If you’ve been following the NCAA basketball tournament this year, you might have heard one of the biggest stories to come out of the event was the disparity in accommodations between the men’s and women’s basketball teams. Most notably, while the men had a full weight room at their tournament site in Indianapolis, the women’s weight room only had dumbbells under 30 pounds and a few yoga mats.
The issue caught the nation’s attention after Oregon forward Sedona Prince tweeted out a video that went viral after pointing out the disparities in the men’s and women’s weight rooms. The NCAA promptly responded with a vastly upgraded weight room and better accommodations for the women’s tournament.
While the overwhelming majority of students will never play in an NCAA tournament - let alone, play college sports, Prince’s story echoes a similar experience to women looking to work in STEM (science, technology, engineering and mathematics).
Although women make up the majority of the average graduating class in the country, just 28 percent of the STEM workforce is women. Higher ed has made a concerted effort in recent years, but there are still a number of obstacles preventing women from majoring and working in STEM-related fields.
“Faculty in higher ed are predominantly male, and there is an even further discrepancy between male and female faculty representation in STEM areas,” Ivy.ai Regional Director Sharon Harrison says.
This disparity means there are fewer female mentors that can connect with students. As a result, the social dynamics in STEM majors can feel exclusive and unwelcoming to women looking to jump into the field.
Our Director of Operations, Katharine Coomer, who majored in Neuroscience shares this sentiment.
“One of the biggest deterrents to majoring in STEM is that it can sometimes feel like a 'boys club,'” Coomer said. “Higher ed institutions need to foster a space where women can succeed and have the same opportunities as men in a STEM field.”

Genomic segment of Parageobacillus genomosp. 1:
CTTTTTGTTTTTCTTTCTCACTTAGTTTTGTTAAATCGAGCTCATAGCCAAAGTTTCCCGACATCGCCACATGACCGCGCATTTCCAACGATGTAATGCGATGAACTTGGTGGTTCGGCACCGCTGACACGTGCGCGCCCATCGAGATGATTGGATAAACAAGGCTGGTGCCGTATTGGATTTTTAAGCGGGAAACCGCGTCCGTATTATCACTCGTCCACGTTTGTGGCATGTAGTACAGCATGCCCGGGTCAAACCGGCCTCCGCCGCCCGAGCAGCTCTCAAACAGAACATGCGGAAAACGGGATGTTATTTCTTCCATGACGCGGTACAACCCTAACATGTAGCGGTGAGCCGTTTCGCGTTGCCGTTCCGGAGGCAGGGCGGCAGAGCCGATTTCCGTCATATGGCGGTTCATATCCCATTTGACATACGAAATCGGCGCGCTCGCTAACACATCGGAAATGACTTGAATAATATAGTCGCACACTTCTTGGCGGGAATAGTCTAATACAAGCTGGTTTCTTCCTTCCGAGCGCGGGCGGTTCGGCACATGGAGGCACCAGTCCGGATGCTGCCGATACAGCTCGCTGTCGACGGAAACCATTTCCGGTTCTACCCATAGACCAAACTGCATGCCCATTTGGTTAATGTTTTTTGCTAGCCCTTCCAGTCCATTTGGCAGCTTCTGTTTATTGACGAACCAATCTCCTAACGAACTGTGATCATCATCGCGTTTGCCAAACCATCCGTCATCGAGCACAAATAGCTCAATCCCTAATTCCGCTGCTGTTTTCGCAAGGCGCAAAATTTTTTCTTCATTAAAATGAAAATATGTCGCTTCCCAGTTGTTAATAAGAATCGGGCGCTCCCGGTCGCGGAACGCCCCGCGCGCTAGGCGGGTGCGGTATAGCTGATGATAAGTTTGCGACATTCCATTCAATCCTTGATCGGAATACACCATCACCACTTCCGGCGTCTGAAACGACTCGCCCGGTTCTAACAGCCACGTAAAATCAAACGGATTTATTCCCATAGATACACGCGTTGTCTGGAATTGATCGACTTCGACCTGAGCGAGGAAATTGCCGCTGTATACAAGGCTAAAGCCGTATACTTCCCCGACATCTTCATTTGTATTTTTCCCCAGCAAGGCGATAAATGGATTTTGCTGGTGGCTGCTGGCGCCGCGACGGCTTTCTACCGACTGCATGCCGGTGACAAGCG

Yet, the last thing institutions want to do is discourage women from majoring in STEM.
Far from it.
In fact, most are trying to actively increase the number of women majoring in these fields with countless scholarships and recruitment efforts aimed at doing just that. Go to any university website and you’ll find the stock photo of women working in the science lab.
But what can institutions do to level the playing field? I polled our top female leaders to find what meaningful changes can be made to help attract women to STEM.
Increase Female Faculty Hires
Presidents need to audit their departments in STEM fields and look for opportunities to increase female hires. Increasing the number of female professors not only improves equity within academia, but also provides students with the role models they desire to help navigate various challenges of working in the STEM community.
These hires should also include researchers, who have a vested interest in studying topics related to gender equity within STEM fields. As our VP of Strategic Alliances and Partnerships Mary Frances Coryell says, “Without women researchers, women’s needs and concerns become deprioritized.”
Having women in these positions will promote and support women in STEM-related majors, which will help narrow the gap in the workforce. Female college students need to learn from role models in leadership positions, and hiring women will allow students to get the support they need.
Work Within the Community
If higher ed is truly going to impact women in STEM, it will need to make an impact in the community and reach girls at a young age. Community colleges and state universities should host events in conjunction with middle schools and high schools to let girls know they’re welcomed in STEM-related fields.
“Introducing women into STEM starts before they apply and/or arrive on campus,” Harrison said.
High school counselors should take the lead in promoting STEM when making recommendations to students so they are more comfortable making their college decision.
Ensure Recruiters are Providing Female Graduates a Fair Salary
It’s no surprise that STEM majors have no shortage of career options upon graduation. Yet, there is still a noticeable inequality in salaries between genders.
In fact, research shows that on average, female STEM graduates are making $14,000 less than men. While it’s easy to blame organizations for this disparity, institutions have some say over which companies are allowed to recruit on campus, and can be selective over whom they allow.
Before allowing a recruiter on campus, ask for gendered salary information so that you can provide accurate information to the student and ensure the employers speaking with your students are providing fair wages.
“Finding a way to help women build the career path with the appropriate salary expectations, aligned with ability, not gender would be a great place to start,” Harrison said.
Overcoming gender inequalities within higher ed is no easy task. While we don’t have the social media following of Sedona Prince or the national stage of the NCAA tournament to shine a light on those differences, those of us who care about higher education need to ensure that current and future female students are empowered to pursue any field they desire and have the resources to do so.
Over the past month, we've highlighted several female employees who have made a difference at Ivy.ai and we hope that you’ll join us in pushing for this change as well.